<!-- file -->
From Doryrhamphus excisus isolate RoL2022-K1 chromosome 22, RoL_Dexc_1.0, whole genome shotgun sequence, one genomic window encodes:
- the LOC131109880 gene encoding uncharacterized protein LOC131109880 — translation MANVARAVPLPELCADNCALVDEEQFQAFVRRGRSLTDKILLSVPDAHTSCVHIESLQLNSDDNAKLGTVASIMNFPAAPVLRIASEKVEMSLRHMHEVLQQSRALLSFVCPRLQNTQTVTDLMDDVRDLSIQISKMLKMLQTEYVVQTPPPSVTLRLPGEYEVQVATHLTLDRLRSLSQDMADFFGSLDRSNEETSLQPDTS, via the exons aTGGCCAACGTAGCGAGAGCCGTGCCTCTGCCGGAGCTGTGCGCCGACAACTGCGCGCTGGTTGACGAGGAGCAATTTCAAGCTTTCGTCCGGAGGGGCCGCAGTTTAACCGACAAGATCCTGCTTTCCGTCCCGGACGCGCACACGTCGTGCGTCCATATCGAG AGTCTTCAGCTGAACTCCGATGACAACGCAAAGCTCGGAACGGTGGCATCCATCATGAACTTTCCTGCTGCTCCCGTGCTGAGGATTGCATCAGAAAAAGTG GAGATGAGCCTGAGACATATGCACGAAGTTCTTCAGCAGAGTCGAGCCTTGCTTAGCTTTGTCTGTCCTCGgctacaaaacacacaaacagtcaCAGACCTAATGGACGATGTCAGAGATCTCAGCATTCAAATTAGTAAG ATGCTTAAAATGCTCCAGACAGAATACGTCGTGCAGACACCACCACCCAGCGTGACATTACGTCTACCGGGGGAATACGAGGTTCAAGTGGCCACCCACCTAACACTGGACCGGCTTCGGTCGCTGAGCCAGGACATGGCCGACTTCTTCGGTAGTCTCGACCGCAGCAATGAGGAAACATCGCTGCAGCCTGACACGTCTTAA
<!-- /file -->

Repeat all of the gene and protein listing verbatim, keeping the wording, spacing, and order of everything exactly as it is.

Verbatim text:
From Doryrhamphus excisus isolate RoL2022-K1 chromosome 22, RoL_Dexc_1.0, whole genome shotgun sequence, one genomic window encodes:
- the LOC131109880 gene encoding uncharacterized protein LOC131109880 — translation MANVARAVPLPELCADNCALVDEEQFQAFVRRGRSLTDKILLSVPDAHTSCVHIESLQLNSDDNAKLGTVASIMNFPAAPVLRIASEKVEMSLRHMHEVLQQSRALLSFVCPRLQNTQTVTDLMDDVRDLSIQISKMLKMLQTEYVVQTPPPSVTLRLPGEYEVQVATHLTLDRLRSLSQDMADFFGSLDRSNEETSLQPDTS, via the exons aTGGCCAACGTAGCGAGAGCCGTGCCTCTGCCGGAGCTGTGCGCCGACAACTGCGCGCTGGTTGACGAGGAGCAATTTCAAGCTTTCGTCCGGAGGGGCCGCAGTTTAACCGACAAGATCCTGCTTTCCGTCCCGGACGCGCACACGTCGTGCGTCCATATCGAG AGTCTTCAGCTGAACTCCGATGACAACGCAAAGCTCGGAACGGTGGCATCCATCATGAACTTTCCTGCTGCTCCCGTGCTGAGGATTGCATCAGAAAAAGTG GAGATGAGCCTGAGACATATGCACGAAGTTCTTCAGCAGAGTCGAGCCTTGCTTAGCTTTGTCTGTCCTCGgctacaaaacacacaaacagtcaCAGACCTAATGGACGATGTCAGAGATCTCAGCATTCAAATTAGTAAG ATGCTTAAAATGCTCCAGACAGAATACGTCGTGCAGACACCACCACCCAGCGTGACATTACGTCTACCGGGGGAATACGAGGTTCAAGTGGCCACCCACCTAACACTGGACCGGCTTCGGTCGCTGAGCCAGGACATGGCCGACTTCTTCGGTAGTCTCGACCGCAGCAATGAGGAAACATCGCTGCAGCCTGACACGTCTTAA